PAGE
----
What we do know is that reports of ghosting only started in the late 90’s and it was at this time that fast dry solvent sealers (vinyl type) and water based polyurethanes began to enter the market. The sealers provided improved productivity allowing the first of the final coats, for both solvent and water based finishes, to be applied the same day. A quicker job had benefits to both contractor and client.

Some ghosting is considered to be caused by oils being absorbed from bare feet or more often footwear into partially cured coatings that contain residual solvents. These residual solvents rapidly dissolve the oils from certain footwear and even from bare skin. The oils remain dormant within the cured coatings until gradually broken down by UV light in a radiation induced photo-oxidative degradation. Under the action of the breakdown they develop an amorphous structure that is visible under a microscope at 200 times magnifi cation. This loose amorphous structure is typical of photo oxidation breakdown of polymers (oils are polymers). The result, a gradually appearing, ‘ghost’ reproduction of the exact object that was in contact with the floor .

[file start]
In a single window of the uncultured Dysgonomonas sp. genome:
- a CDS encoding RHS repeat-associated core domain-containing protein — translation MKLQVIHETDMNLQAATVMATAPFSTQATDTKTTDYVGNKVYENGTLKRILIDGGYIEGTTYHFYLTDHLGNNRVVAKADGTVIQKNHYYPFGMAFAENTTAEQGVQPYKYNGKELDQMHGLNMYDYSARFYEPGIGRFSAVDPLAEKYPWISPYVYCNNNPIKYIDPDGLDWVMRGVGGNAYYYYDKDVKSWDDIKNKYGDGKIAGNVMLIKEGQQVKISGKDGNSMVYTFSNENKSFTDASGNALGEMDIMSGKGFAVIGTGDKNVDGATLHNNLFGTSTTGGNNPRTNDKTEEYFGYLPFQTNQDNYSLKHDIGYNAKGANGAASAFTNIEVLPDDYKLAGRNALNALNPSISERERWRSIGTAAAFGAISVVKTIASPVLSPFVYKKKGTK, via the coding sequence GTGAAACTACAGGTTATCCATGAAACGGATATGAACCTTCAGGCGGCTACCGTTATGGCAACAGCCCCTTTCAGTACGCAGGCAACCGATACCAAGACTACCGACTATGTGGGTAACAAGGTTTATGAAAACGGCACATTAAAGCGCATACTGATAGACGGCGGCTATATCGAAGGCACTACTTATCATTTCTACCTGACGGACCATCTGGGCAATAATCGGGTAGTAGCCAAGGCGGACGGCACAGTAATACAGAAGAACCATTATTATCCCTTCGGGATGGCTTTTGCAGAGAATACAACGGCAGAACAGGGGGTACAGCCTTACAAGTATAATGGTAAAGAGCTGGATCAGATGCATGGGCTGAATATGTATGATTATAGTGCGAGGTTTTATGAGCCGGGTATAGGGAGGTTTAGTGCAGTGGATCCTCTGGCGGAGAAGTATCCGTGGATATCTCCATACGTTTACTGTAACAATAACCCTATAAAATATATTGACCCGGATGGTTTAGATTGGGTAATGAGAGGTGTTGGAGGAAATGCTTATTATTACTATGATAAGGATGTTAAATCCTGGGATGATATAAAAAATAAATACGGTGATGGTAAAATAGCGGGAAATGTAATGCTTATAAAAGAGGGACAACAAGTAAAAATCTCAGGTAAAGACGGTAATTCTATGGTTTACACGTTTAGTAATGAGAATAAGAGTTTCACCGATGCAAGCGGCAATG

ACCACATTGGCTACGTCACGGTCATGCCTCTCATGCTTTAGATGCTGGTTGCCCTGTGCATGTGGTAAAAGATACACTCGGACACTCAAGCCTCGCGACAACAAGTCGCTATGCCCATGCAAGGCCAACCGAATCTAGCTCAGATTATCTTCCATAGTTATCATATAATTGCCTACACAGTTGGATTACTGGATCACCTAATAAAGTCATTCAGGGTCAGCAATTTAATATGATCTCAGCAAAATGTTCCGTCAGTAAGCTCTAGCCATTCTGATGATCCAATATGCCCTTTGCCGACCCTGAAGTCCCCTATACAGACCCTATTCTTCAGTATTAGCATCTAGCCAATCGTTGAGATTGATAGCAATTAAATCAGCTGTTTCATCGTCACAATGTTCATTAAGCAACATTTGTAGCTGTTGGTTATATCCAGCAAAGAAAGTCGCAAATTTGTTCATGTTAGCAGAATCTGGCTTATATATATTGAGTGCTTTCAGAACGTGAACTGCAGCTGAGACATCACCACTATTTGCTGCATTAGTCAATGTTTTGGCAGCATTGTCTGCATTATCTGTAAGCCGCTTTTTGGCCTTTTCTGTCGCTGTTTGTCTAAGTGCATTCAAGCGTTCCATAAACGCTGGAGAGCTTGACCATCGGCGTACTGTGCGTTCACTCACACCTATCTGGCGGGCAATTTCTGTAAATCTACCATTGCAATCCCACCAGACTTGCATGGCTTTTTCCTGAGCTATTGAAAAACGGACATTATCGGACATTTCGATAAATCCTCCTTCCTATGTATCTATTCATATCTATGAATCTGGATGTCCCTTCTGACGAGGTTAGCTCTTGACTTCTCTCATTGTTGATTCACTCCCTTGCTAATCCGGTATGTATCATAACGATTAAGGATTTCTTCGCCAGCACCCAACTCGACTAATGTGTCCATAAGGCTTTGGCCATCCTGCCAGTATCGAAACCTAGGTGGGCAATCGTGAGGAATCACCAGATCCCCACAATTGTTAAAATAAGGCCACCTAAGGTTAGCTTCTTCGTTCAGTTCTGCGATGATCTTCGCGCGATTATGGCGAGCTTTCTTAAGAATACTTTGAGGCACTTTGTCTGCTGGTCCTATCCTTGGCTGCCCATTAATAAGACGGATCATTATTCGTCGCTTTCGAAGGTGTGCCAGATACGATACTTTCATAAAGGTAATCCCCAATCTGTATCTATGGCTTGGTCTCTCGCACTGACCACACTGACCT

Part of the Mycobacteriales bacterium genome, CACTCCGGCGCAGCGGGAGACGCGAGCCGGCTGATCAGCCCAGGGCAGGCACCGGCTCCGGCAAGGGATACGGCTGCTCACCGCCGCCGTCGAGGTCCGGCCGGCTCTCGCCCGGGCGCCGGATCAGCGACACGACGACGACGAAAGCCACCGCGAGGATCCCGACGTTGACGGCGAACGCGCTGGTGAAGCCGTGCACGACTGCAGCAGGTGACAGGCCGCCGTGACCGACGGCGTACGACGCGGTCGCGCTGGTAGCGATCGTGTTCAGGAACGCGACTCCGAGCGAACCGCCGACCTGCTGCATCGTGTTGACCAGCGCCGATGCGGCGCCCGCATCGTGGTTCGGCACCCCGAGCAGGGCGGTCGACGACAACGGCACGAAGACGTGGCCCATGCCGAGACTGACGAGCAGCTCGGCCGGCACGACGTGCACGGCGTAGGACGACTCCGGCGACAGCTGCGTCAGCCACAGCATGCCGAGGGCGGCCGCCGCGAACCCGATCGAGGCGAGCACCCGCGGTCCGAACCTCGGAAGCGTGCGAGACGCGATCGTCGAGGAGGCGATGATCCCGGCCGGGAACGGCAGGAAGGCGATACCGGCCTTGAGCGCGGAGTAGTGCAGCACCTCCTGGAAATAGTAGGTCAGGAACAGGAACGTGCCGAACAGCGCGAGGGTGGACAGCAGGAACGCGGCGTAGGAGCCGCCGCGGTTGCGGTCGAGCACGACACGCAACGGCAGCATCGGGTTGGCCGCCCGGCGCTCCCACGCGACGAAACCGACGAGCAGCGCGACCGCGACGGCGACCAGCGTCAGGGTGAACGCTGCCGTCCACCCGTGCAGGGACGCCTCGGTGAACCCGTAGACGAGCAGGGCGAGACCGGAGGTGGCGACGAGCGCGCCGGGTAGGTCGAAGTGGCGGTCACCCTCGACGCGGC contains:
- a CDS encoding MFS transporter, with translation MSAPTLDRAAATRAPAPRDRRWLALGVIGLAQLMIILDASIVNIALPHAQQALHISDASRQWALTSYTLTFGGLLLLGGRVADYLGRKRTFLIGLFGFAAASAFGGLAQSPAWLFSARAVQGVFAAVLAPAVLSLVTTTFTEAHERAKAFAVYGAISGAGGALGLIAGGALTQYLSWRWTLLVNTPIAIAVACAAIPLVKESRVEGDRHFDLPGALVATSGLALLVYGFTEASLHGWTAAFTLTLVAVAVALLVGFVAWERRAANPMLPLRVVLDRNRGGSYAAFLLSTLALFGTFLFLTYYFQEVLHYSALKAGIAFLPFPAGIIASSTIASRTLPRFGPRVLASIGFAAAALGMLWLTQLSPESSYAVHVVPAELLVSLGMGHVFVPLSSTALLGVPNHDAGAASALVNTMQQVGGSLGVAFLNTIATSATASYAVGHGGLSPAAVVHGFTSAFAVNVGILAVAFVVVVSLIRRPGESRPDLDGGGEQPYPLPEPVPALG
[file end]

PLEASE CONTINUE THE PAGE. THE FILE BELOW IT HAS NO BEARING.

In instances of this that have been studied, the boots had elastomer or urethane thermoplastic soles as opposed to nitrile or neoprene vulcanised rubber soles. The majority of prints were within two meters of walls, weather conditions were often warm and humid. Furthermore, slower drying, water and solvent based sealers were also involved and note that humid conditions retard solvent evaporation. The thermoplastic sole not being solvent resistant will show tackiness when rubbed with solvent. Two such solvent are toluene used in some solvent based sealers and glycol ether used in water based sealers. Therefore from this we have a recipe that incorporates boot type, sealer type and weather conditions as being factors that can contribute to ghosting. The final ingredient is UV light, which with time, turns the invisible footwear polymers dissolved in the coating into a visible milky coloured compound of the shape that made it. This has also been replicated in a laboratory environment. When it comes to bare skin it is considered that the oils present are similarly dissolved in the coating and similarly develop a milky colour with time, under UV light.